At this point you could re-write the code to keep track of state changes in the sensor and only send and event to the MQTT broker when the state changes. I'm only beginning to learn Lua, so that was a little beyond my skills, so I put all the smarts of the system into the Python monitor program. Speaking of learning Lua, I recommend Roberto Ierusalimschy's book "Programming in Lua," which is a great introduction to Lua by one of Lua's creators. Learning Lua will, I think, significantly enhance your enjoyment of the ESP8266 devices.

Step 2 - Load Flash Memory on the ESP8266

Once you have the code for the two Lua programs saved on your local machine and edited accordingly, you need to upload them to the flash memory of the ESP8266 device. I am on a Mac and use a tool called luatool that just uploads programs into the ESP8266 flash.

Luatool is written in Python so it should run on any OS that supports Python. You can download luatool from its GitHub repository.

Here's what it looks like to run the tool:

This is a sample program I wrote that just blinks the LED; it's not part of the security system. The example shows what it looks like to run luatool, though.

Step 3 - Reset the ESP8266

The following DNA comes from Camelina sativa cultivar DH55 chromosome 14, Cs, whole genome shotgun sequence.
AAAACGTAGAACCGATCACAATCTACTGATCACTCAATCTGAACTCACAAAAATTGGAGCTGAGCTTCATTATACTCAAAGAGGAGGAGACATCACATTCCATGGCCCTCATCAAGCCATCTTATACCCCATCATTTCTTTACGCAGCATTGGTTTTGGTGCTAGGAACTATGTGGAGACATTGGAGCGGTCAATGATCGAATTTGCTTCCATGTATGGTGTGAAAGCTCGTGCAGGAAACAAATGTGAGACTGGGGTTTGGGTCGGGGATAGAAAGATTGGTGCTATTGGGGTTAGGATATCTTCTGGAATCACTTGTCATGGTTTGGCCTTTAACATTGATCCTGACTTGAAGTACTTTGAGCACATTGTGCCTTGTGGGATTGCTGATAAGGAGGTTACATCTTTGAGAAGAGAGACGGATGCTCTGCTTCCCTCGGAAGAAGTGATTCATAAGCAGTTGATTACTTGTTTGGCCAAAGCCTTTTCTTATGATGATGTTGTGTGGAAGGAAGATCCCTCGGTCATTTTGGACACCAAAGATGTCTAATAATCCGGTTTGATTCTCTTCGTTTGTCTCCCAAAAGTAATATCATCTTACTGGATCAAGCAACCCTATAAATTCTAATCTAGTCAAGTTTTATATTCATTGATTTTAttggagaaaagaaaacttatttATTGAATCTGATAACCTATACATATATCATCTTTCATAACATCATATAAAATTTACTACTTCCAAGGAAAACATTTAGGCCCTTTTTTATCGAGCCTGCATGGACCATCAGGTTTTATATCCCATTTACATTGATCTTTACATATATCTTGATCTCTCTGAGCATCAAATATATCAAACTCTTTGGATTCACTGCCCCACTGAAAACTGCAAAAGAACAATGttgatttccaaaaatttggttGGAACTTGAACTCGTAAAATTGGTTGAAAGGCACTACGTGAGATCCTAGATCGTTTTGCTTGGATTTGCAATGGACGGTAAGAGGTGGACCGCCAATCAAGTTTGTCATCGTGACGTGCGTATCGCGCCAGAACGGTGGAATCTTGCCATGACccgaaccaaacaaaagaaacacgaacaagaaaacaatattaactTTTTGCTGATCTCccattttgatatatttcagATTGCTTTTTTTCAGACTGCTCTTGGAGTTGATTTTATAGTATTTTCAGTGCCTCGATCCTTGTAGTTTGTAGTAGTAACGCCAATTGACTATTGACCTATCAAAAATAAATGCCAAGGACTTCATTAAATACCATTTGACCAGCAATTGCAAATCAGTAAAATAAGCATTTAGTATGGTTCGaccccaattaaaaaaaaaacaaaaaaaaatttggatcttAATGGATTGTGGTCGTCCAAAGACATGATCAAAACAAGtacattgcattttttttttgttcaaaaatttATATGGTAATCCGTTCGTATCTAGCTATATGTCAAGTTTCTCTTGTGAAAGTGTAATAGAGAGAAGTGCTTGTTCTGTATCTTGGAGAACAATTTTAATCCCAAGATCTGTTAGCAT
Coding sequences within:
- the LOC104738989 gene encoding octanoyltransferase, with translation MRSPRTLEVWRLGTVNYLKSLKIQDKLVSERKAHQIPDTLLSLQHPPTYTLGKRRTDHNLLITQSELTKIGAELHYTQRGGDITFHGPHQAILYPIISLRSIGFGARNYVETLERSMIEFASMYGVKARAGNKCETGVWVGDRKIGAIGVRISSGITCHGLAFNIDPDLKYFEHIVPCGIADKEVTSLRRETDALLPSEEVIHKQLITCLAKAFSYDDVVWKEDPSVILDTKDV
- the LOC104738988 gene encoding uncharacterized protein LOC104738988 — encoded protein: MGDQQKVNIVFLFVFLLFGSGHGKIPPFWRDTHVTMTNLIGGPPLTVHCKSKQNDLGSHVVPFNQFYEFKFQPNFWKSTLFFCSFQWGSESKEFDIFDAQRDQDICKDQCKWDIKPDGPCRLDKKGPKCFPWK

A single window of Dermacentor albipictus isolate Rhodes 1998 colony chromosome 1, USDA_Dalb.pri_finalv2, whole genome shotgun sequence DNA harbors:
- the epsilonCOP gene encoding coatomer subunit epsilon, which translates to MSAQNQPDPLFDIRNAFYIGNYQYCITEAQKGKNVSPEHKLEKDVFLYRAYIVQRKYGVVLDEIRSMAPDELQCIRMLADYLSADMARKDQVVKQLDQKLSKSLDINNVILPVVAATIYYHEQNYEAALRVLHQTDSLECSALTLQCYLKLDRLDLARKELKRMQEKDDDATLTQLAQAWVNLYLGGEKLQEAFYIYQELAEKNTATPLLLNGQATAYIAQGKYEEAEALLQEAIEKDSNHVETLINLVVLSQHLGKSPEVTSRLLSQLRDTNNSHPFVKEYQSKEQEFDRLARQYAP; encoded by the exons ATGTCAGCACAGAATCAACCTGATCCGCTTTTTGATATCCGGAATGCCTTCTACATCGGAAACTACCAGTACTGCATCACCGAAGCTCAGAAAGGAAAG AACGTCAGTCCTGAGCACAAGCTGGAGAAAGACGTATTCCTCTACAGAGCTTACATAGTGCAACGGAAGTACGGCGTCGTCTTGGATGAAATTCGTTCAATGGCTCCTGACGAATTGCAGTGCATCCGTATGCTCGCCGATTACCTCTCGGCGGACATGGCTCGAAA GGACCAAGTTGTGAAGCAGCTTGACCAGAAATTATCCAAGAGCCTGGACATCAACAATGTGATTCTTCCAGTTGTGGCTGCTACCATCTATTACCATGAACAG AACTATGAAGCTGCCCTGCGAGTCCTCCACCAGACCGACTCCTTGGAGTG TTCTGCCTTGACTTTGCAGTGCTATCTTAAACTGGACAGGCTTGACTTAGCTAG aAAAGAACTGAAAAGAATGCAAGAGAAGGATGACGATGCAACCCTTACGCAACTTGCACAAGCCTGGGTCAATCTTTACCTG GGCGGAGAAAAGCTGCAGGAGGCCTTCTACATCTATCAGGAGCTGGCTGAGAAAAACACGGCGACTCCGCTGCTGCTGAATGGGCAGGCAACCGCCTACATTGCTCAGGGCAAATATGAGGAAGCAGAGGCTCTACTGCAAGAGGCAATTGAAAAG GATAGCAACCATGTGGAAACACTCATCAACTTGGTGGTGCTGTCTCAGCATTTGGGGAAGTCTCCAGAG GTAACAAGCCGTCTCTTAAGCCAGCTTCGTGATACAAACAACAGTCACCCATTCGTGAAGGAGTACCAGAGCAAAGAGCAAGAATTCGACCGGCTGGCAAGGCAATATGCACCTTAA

When you have uploaded both programs, security.lua and init.lua, to flash, reset the ESP8266 with the reset button and your sensor should boot up and be working. You should connect to it with an appropriate serial device (FTDI friend, console cable, or USB cable depending on your ESP8266 board) and a terminal program like CoolTerm, then press the reset button. You should see the NodeMCU banner, followed by the WiFi connection, followed by some switch state information.

Change the sensorID parameter in security.lua for each sensor you flash and upload both Lua programs to each sensor. Once you have done this, you can install the switches on your doors and windows, then plug in the power supply for each sensor.

Next: Configuring MQTT on the Raspberry Pi

Configuring MQTT on the Raspberry Pi

MQTT, which originally was an acronym for Message Queue Telemetry Transport, is a lightweight message queue protocol designed for small data packets sent across high latency, low bandwidth links. MQTT is a fairly simple protocol and it's perfect for Internet of Things projects. It's also perfect for this security system project!